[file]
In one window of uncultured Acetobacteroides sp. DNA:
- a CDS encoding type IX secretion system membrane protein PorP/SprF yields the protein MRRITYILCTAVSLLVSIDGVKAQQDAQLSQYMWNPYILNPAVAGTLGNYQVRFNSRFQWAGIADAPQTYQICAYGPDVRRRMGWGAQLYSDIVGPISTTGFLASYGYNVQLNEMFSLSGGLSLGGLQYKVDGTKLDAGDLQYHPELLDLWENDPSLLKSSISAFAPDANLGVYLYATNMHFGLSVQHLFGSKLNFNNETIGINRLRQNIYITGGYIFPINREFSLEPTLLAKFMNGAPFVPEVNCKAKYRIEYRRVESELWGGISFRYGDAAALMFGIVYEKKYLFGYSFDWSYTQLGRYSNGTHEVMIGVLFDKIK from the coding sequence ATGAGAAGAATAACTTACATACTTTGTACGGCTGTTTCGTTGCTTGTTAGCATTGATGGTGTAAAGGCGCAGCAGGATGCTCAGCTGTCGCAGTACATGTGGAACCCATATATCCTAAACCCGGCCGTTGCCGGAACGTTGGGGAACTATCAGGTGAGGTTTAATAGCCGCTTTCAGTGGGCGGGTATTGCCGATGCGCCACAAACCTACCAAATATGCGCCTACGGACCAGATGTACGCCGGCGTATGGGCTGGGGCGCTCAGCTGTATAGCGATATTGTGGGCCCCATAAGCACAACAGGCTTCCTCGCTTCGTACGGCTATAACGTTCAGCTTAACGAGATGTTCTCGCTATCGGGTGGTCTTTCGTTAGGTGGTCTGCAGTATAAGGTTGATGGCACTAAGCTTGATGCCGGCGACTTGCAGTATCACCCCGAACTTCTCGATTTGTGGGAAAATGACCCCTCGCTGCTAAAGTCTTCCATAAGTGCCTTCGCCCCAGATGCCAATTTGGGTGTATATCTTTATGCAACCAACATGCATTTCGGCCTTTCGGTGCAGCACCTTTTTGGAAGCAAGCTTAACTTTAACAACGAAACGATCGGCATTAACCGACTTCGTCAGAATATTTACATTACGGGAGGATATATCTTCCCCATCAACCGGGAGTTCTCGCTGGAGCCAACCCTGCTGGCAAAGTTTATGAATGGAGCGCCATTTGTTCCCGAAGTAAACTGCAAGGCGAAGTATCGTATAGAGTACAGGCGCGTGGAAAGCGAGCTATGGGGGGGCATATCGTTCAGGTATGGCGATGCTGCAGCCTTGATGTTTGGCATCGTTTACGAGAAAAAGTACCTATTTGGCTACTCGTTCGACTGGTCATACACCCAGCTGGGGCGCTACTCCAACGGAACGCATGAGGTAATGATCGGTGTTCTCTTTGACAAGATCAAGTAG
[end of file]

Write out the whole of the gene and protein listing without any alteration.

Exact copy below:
In one window of uncultured Acetobacteroides sp. DNA:
- a CDS encoding type IX secretion system membrane protein PorP/SprF yields the protein MRRITYILCTAVSLLVSIDGVKAQQDAQLSQYMWNPYILNPAVAGTLGNYQVRFNSRFQWAGIADAPQTYQICAYGPDVRRRMGWGAQLYSDIVGPISTTGFLASYGYNVQLNEMFSLSGGLSLGGLQYKVDGTKLDAGDLQYHPELLDLWENDPSLLKSSISAFAPDANLGVYLYATNMHFGLSVQHLFGSKLNFNNETIGINRLRQNIYITGGYIFPINREFSLEPTLLAKFMNGAPFVPEVNCKAKYRIEYRRVESELWGGISFRYGDAAALMFGIVYEKKYLFGYSFDWSYTQLGRYSNGTHEVMIGVLFDKIK from the coding sequence ATGAGAAGAATAACTTACATACTTTGTACGGCTGTTTCGTTGCTTGTTAGCATTGATGGTGTAAAGGCGCAGCAGGATGCTCAGCTGTCGCAGTACATGTGGAACCCATATATCCTAAACCCGGCCGTTGCCGGAACGTTGGGGAACTATCAGGTGAGGTTTAATAGCCGCTTTCAGTGGGCGGGTATTGCCGATGCGCCACAAACCTACCAAATATGCGCCTACGGACCAGATGTACGCCGGCGTATGGGCTGGGGCGCTCAGCTGTATAGCGATATTGTGGGCCCCATAAGCACAACAGGCTTCCTCGCTTCGTACGGCTATAACGTTCAGCTTAACGAGATGTTCTCGCTATCGGGTGGTCTTTCGTTAGGTGGTCTGCAGTATAAGGTTGATGGCACTAAGCTTGATGCCGGCGACTTGCAGTATCACCCCGAACTTCTCGATTTGTGGGAAAATGACCCCTCGCTGCTAAAGTCTTCCATAAGTGCCTTCGCCCCAGATGCCAATTTGGGTGTATATCTTTATGCAACCAACATGCATTTCGGCCTTTCGGTGCAGCACCTTTTTGGAAGCAAGCTTAACTTTAACAACGAAACGATCGGCATTAACCGACTTCGTCAGAATATTTACATTACGGGAGGATATATCTTCCCCATCAACCGGGAGTTCTCGCTGGAGCCAACCCTGCTGGCAAAGTTTATGAATGGAGCGCCATTTGTTCCCGAAGTAAACTGCAAGGCGAAGTATCGTATAGAGTACAGGCGCGTGGAAAGCGAGCTATGGGGGGGCATATCGTTCAGGTATGGCGATGCTGCAGCCTTGATGTTTGGCATCGTTTACGAGAAAAAGTACCTATTTGGCTACTCGTTCGACTGGTCATACACCCAGCTGGGGCGCTACTCCAACGGAACGCATGAGGTAATGATCGGTGTTCTCTTTGACAAGATCAAGTAG